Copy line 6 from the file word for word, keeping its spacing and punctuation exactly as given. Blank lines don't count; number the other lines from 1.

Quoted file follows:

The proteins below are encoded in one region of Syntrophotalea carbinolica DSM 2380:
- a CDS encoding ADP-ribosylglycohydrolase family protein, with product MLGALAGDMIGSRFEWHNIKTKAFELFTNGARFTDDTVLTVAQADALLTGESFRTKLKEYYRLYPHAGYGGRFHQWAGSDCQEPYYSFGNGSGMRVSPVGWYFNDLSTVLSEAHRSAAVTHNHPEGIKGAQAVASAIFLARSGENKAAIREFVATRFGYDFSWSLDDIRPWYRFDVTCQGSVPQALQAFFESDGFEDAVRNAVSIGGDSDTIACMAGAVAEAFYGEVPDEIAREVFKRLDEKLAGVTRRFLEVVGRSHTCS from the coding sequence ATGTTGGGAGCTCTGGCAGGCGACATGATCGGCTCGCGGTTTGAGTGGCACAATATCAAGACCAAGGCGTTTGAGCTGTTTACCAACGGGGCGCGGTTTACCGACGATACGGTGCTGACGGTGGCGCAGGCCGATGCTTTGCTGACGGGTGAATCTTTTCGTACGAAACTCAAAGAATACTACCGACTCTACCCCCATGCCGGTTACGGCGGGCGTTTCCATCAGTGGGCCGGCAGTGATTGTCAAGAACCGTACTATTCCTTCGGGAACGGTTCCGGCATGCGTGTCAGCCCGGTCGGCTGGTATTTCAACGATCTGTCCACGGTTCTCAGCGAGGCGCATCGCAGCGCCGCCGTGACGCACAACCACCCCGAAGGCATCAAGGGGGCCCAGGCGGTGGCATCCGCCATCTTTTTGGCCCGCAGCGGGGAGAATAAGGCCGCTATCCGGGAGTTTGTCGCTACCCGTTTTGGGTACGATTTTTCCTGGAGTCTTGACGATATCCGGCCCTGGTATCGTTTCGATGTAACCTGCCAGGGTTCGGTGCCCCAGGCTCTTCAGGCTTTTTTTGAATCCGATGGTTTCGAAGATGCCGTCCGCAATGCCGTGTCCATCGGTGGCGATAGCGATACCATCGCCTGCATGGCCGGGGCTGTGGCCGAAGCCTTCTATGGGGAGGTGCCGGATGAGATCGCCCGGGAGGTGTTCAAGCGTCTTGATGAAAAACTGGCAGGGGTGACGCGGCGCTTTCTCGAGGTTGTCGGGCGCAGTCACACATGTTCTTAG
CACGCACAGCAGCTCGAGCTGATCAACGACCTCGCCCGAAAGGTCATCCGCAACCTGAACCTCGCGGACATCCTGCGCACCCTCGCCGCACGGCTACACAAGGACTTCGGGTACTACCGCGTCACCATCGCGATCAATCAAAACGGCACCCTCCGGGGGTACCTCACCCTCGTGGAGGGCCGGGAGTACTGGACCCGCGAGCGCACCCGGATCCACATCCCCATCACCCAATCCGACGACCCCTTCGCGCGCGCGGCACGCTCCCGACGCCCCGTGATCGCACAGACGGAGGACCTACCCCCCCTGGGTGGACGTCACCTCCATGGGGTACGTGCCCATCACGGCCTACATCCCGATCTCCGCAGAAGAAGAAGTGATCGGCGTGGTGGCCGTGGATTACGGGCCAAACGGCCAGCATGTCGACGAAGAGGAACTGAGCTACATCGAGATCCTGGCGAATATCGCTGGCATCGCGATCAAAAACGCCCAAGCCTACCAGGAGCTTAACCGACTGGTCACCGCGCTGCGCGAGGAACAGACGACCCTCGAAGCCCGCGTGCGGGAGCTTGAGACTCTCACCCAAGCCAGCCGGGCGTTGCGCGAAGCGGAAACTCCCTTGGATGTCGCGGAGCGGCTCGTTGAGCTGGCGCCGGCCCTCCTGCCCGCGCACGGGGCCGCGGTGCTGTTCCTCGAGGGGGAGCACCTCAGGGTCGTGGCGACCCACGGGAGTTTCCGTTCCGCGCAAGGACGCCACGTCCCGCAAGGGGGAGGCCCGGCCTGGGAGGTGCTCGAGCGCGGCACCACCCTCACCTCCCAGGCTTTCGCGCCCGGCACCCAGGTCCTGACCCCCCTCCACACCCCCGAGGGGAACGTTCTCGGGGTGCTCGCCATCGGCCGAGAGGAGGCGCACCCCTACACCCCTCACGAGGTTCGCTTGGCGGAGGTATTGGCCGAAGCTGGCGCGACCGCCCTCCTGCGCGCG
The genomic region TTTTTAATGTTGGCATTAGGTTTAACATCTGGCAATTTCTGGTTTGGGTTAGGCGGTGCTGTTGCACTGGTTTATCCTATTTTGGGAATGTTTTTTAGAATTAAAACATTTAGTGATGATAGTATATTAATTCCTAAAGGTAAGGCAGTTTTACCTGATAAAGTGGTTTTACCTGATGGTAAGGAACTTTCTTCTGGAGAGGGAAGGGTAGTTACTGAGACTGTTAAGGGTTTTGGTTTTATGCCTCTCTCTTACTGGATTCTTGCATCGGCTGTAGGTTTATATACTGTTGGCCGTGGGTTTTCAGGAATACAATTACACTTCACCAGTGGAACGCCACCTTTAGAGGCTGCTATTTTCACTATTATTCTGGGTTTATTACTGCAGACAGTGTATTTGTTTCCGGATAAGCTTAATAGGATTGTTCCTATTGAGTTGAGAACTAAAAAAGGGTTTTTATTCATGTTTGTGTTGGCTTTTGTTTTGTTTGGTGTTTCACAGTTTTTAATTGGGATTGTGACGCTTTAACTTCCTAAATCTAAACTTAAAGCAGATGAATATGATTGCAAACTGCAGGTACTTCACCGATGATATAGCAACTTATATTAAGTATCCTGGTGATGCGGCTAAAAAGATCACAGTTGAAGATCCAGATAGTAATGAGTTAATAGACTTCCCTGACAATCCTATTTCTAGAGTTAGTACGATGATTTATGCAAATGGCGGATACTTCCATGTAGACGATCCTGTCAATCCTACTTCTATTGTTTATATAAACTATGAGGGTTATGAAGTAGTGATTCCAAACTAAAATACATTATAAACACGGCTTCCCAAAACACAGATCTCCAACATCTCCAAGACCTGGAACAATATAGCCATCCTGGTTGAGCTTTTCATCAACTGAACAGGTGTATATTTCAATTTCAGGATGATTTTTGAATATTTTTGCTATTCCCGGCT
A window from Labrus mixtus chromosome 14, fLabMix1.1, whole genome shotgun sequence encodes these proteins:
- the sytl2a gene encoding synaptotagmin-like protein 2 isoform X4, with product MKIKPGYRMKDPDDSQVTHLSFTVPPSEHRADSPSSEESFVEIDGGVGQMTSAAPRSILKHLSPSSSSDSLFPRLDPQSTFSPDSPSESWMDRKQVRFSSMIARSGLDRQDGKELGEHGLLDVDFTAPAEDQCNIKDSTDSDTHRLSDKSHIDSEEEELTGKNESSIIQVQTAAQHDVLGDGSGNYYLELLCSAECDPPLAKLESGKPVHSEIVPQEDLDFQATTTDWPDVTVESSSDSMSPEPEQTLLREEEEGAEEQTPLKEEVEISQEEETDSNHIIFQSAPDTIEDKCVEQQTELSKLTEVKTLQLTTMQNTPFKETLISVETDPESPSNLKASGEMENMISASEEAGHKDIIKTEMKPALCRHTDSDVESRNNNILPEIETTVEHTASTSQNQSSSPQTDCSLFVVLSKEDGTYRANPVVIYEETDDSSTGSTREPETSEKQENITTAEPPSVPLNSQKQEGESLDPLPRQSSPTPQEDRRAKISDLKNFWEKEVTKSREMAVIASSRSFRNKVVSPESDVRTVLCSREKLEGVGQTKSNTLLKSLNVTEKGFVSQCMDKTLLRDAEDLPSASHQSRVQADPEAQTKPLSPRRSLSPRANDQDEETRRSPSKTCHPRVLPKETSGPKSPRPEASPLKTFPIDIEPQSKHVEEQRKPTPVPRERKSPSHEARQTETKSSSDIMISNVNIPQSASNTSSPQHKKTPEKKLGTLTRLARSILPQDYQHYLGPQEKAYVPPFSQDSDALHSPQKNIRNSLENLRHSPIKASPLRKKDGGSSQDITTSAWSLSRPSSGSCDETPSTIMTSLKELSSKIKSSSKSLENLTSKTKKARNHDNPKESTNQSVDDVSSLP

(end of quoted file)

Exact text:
- the sytl2a gene encoding synaptotagmin-like protein 2 isoform X4, with product MKIKPGYRMKDPDDSQVTHLSFTVPPSEHRADSPSSEESFVEIDGGVGQMTSAAPRSILKHLSPSSSSDSLFPRLDPQSTFSPDSPSESWMDRKQVRFSSMIARSGLDRQDGKELGEHGLLDVDFTAPAEDQCNIKDSTDSDTHRLSDKSHIDSEEEELTGKNESSIIQVQTAAQHDVLGDGSGNYYLELLCSAECDPPLAKLESGKPVHSEIVPQEDLDFQATTTDWPDVTVESSSDSMSPEPEQTLLREEEEGAEEQTPLKEEVEISQEEETDSNHIIFQSAPDTIEDKCVEQQTELSKLTEVKTLQLTTMQNTPFKETLISVETDPESPSNLKASGEMENMISASEEAGHKDIIKTEMKPALCRHTDSDVESRNNNILPEIETTVEHTASTSQNQSSSPQTDCSLFVVLSKEDGTYRANPVVIYEETDDSSTGSTREPETSEKQENITTAEPPSVPLNSQKQEGESLDPLPRQSSPTPQEDRRAKISDLKNFWEKEVTKSREMAVIASSRSFRNKVVSPESDVRTVLCSREKLEGVGQTKSNTLLKSLNVTEKGFVSQCMDKTLLRDAEDLPSASHQSRVQADPEAQTKPLSPRRSLSPRANDQDEETRRSPSKTCHPRVLPKETSGPKSPRPEASPLKTFPIDIEPQSKHVEEQRKPTPVPRERKSPSHEARQTETKSSSDIMISNVNIPQSASNTSSPQHKKTPEKKLGTLTRLARSILPQDYQHYLGPQEKAYVPPFSQDSDALHSPQKNIRNSLENLRHSPIKASPLRKKDGGSSQDITTSAWSLSRPSSGSCDETPSTIMTSLKELSSKIKSSSKSLENLTSKTKKARNHDNPKESTNQSVDDVSSLP